"He's well aware of the hurt and the harm that his actions have caused," the lawyer told reporters.

"Hopefully this will send a message to the wider community."


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3. A Sydney teacher has been cleared of sex charges brought against him by three girls aged between 11 and 12.

Simon William Phillips. Image: Twitter.

A former Sydney teacher says he has no plans to return to the classroom after being cleared of sexually assaulting students.

Simon William Phillips, 52, wept as he was found innocent on Monday of 12 counts of aggravated indecent assault he was alleged to have committed against three girls aged between 11 and 12 in 2017.

Burwood Local Court was told the allegations included the father of two putting his arms around students' shoulders and brushing up against their breasts, smacking or slapping them on the bottom and in one instance, pressing his erection against the back of one young girl.

Magistrate Daniel Reiss dismissed each of the charges, saying there remained a reasonable doubt Mr Phillips committed the crimes.

He noted that he employed unusual teaching methods including shaking students by the hand when school finished for the day and holding both their hands as he spoke to them to ensure he had their attention.

He did not deny putting his arms around students' shoulders - only that it was done in a sexual manner.

"There's a fine line between trying to be an impressive big buddy to a student and adopting grooming behaviour," Mr Reiss said.

However he said there was room for mistake in the allegations, noting where Phillips was alleged to have pressed his erection against a student that "it could be something else that pressed against her back".


Phillips earlier told the court there was no such thing as personal space in the classroom but Mr Reiss on Monday dismissed this as "ridiculous" saying children's personal space should be respected.

Despite this comment, the magistrate was not persuaded on the balance of probabilities the teacher had committed the alleged crimes.

He noted Phillips was adamant in his denials and unshaken during cross-examination.

The court heard students who would have been in a position to witness the alleged behaviour did not see it, nor did any other teacher or a student-teacher present in the classroom on the days it was said to have happened.

While the prosecution's child witnesses "presented well and appeared honest and forthright" Mr Reiss said there were "a number of areas of contradiction and weakness" as well as inconsistencies in the evidence given.

Speaking outside of court, Phillips said the charges had taken an "incredible toll" on his life.

"As you would expect, to be accused of these horrendous charges impacts greatly on my personal career, my private life but we've been very fortunate to have excellent representation and excellent support from hundreds and hundreds of people," he told reporters.

Phillips said at this stage he has "no plans" to return to teaching.

A number of his friends and family in court as the charges were dismissed erupted in applause, some crying with relief.

4. A WA man has been charged with murdering his six-week-old son.


A West Australian man accused of fatally assaulting his baby has had his charge upgraded to murder.

Nathaniel MacRae was six weeks old when brought to Narrogin Regional Hospital, in the state's Wheatbelt region, with serious injuries in October 2017.

He was transferred to Princess Margaret Hospital in Perth but later released.

In March last year, Michael Ashley MacRae was charged with aggravated grievous bodily harm but in September, one-year-old Nathaniel died at his Golden Bay home.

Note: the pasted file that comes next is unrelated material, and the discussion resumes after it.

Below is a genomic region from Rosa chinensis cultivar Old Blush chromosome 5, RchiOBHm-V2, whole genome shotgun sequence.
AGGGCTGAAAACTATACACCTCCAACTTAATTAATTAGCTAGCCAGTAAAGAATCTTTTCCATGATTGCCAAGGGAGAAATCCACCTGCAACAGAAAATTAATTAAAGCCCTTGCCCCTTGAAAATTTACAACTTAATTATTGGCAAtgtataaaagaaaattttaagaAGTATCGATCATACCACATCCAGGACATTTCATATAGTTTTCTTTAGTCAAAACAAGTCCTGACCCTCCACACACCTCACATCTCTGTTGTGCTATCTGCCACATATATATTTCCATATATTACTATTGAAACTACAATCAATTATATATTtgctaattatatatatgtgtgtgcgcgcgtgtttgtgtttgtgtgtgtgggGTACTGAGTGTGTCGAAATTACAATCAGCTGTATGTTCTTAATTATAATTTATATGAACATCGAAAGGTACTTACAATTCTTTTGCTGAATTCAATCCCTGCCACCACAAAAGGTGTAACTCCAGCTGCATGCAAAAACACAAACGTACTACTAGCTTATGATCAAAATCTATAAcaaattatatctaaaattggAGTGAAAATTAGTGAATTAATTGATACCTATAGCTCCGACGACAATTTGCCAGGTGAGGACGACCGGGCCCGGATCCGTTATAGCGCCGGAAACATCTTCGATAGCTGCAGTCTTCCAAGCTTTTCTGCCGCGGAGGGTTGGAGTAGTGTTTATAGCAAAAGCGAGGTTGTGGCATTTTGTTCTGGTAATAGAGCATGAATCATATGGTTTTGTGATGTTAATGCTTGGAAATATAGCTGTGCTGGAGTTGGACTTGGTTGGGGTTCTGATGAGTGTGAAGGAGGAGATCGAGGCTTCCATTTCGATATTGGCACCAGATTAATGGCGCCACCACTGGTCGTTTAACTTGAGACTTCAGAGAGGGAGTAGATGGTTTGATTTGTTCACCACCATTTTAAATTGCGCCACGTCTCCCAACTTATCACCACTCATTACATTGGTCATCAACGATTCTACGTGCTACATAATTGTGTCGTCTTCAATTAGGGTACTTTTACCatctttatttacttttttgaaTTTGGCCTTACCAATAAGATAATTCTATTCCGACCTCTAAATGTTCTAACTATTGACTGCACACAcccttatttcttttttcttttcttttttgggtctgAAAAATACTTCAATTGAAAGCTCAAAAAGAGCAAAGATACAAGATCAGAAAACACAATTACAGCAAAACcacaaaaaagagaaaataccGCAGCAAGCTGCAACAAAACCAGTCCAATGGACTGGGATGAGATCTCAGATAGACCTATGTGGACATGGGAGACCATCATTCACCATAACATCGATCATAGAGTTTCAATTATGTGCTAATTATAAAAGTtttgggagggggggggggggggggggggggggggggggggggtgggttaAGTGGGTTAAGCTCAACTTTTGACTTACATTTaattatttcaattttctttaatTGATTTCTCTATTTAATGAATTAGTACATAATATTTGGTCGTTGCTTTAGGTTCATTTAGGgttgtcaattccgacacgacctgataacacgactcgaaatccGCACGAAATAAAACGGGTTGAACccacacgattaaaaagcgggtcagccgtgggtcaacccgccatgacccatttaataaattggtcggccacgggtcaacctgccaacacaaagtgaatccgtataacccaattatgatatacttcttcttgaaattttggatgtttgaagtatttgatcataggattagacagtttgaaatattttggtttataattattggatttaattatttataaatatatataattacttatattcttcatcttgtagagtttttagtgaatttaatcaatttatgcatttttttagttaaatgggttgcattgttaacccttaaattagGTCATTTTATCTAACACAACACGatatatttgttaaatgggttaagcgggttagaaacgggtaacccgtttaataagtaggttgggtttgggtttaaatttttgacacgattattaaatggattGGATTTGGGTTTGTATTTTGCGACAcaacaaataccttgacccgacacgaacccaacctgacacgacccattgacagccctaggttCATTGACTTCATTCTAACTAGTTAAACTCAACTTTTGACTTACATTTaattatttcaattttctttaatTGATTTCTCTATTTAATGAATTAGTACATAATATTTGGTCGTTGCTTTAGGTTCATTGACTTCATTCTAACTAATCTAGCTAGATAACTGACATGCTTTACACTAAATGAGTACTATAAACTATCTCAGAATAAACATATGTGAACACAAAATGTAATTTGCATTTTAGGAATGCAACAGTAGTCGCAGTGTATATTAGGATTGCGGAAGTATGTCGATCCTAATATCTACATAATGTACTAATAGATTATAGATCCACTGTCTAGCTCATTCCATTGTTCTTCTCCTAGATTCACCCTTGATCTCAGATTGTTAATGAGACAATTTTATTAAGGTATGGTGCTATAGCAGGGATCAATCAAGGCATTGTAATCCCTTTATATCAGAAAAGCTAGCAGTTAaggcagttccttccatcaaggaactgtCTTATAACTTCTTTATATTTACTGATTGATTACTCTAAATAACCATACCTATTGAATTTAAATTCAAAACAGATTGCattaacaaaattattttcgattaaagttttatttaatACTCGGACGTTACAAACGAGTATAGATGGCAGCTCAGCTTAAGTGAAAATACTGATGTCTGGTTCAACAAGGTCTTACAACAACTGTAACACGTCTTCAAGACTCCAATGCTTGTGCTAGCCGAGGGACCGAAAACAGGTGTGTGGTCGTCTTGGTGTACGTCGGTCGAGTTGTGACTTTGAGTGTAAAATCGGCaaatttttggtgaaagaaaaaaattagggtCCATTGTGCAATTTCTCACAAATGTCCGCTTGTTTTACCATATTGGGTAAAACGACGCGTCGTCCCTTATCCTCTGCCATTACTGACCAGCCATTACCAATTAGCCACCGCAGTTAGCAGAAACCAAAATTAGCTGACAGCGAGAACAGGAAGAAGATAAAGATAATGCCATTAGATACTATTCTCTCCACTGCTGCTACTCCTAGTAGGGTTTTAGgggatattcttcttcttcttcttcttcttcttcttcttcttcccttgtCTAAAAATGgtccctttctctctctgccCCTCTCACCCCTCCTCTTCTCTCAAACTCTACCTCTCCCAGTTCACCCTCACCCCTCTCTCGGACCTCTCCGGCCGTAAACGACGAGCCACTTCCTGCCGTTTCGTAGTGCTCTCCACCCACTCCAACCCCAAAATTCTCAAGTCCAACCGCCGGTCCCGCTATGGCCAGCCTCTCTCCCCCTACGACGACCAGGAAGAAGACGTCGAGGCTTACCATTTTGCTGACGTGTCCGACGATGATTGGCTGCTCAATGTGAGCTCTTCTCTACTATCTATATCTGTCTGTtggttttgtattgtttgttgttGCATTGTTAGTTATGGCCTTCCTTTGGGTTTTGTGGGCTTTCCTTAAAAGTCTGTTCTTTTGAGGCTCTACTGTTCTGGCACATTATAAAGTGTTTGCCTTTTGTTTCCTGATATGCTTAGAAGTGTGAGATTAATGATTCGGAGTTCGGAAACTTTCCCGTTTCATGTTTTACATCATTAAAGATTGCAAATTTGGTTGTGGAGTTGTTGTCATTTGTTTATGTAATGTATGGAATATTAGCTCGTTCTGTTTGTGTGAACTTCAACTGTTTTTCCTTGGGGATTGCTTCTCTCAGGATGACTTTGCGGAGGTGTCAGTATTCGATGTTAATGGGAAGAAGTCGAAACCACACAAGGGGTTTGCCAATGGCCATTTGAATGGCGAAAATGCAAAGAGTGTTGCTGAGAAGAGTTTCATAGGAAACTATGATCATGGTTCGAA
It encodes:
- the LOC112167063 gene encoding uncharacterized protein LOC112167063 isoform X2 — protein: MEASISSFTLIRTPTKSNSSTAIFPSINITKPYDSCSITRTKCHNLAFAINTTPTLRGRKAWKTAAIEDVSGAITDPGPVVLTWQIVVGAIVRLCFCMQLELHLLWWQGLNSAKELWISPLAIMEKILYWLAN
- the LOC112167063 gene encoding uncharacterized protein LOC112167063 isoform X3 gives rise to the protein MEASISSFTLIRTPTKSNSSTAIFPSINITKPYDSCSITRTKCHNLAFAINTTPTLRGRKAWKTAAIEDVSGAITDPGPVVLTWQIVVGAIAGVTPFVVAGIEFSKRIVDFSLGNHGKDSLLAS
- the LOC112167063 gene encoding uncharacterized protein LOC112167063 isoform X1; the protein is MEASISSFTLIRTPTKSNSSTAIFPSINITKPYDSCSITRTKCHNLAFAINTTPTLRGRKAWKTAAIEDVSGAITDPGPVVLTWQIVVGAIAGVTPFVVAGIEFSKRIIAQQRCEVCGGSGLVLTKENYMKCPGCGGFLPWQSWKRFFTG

MacRae faced WA Supreme Court on Monday where his charge was upgraded to murder and he had his bail revoked.

He will next face court for a bail hearing on August 6.

Tentative trial dates have also been set for April next year.

5. A man was fatally shot by Qld police after threatening officers with a sword during a domestic disturbance call.

Women and children fled a house moments before a male occupant armed with a samurai sword charged police and was shot dead during a siege southwest of Brisbane.

The 41-year-old man, believed to be the children's father, was shot about 7.45am on Monday outside the house on Cassowary Street in Doolandella.

Deeply distressed relatives of the dead man were turned away from the crime scene after talking to police.


A cousin of the man was clearly in shock as he spoke with police before declining to speak to media.

Nearby neighbours were less tolerant, shouting abuse at media in the area.

Inspector Tim Partrige said the armed man had barricaded himself in the home with four children, all aged under 10, and two women when police were called to attend a "disturbance" at about 5.20am.

After a tense two-hour stand-off, police successfully negotiated the release of the women and children, who ran from the home and were assessed by paramedics.

"Immediately following their release a male person has run at police officers," Insp Partrige said.

"He was fatally shot outside the front of the premises."

Insp Partrige said multiple shots were fired by an experienced officer.

The officer who fired the fatal shots is stressed but comfortable and had no option but to open fire, he said.

"It's traumatic for everybody involved. It is never the intention of police to resolve in this manner but, unfortunately, circumstances dictate you have no other option," he said.

The relationships between those in the home have not been confirmed, but it's believed the man and one of the women are the parents of the four children.

It is believed the man lived at the home.

Amit Chand visited the street on Monday morning in the middle of the police investigation after receive a text from his brother.

His parents live close to the scene of the shooting and he was shocked by the incident.

"They only recently moved in, I think they were an Asian couple," Mr Chand said.

He said he often saw the four children playing outside the home.

"This is the first time I've seen it anything like this in this street, it's a bit of a shock."

Police have blocked off the quiet cul-de-sac.

The Ethical Standards Command is investigating the appropriateness of the police response with oversight by the Crime and Corruption Commission.

Anyone needing support is urged to contact 1800 RESPECT (1800 737 732) or Lifeline on 13 11 14.